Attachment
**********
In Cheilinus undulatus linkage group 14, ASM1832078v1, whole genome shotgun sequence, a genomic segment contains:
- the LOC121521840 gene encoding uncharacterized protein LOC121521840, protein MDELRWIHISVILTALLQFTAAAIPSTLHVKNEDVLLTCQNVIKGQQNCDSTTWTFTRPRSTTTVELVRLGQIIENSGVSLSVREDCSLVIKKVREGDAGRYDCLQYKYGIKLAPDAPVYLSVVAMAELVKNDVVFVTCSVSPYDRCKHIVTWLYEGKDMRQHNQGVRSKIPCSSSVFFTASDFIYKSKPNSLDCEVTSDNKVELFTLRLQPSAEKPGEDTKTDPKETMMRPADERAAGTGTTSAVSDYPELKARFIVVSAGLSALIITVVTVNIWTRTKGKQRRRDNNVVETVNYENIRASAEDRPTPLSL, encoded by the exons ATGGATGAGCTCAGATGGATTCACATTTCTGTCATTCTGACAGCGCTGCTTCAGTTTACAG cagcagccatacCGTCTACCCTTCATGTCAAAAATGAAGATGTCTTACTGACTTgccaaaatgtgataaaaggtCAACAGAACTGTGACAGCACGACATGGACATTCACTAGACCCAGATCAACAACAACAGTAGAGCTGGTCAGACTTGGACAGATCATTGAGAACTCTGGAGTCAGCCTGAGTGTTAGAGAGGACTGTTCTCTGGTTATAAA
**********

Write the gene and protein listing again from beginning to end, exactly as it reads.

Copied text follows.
In Cheilinus undulatus linkage group 14, ASM1832078v1, whole genome shotgun sequence, a genomic segment contains:
- the LOC121521840 gene encoding uncharacterized protein LOC121521840, protein MDELRWIHISVILTALLQFTAAAIPSTLHVKNEDVLLTCQNVIKGQQNCDSTTWTFTRPRSTTTVELVRLGQIIENSGVSLSVREDCSLVIKKVREGDAGRYDCLQYKYGIKLAPDAPVYLSVVAMAELVKNDVVFVTCSVSPYDRCKHIVTWLYEGKDMRQHNQGVRSKIPCSSSVFFTASDFIYKSKPNSLDCEVTSDNKVELFTLRLQPSAEKPGEDTKTDPKETMMRPADERAAGTGTTSAVSDYPELKARFIVVSAGLSALIITVVTVNIWTRTKGKQRRRDNNVVETVNYENIRASAEDRPTPLSL, encoded by the exons ATGGATGAGCTCAGATGGATTCACATTTCTGTCATTCTGACAGCGCTGCTTCAGTTTACAG cagcagccatacCGTCTACCCTTCATGTCAAAAATGAAGATGTCTTACTGACTTgccaaaatgtgataaaaggtCAACAGAACTGTGACAGCACGACATGGACATTCACTAGACCCAGATCAACAACAACAGTAGAGCTGGTCAGACTTGGACAGATCATTGAGAACTCTGGAGTCAGCCTGAGTGTTAGAGAGGACTGTTCTCTGGTTATAAA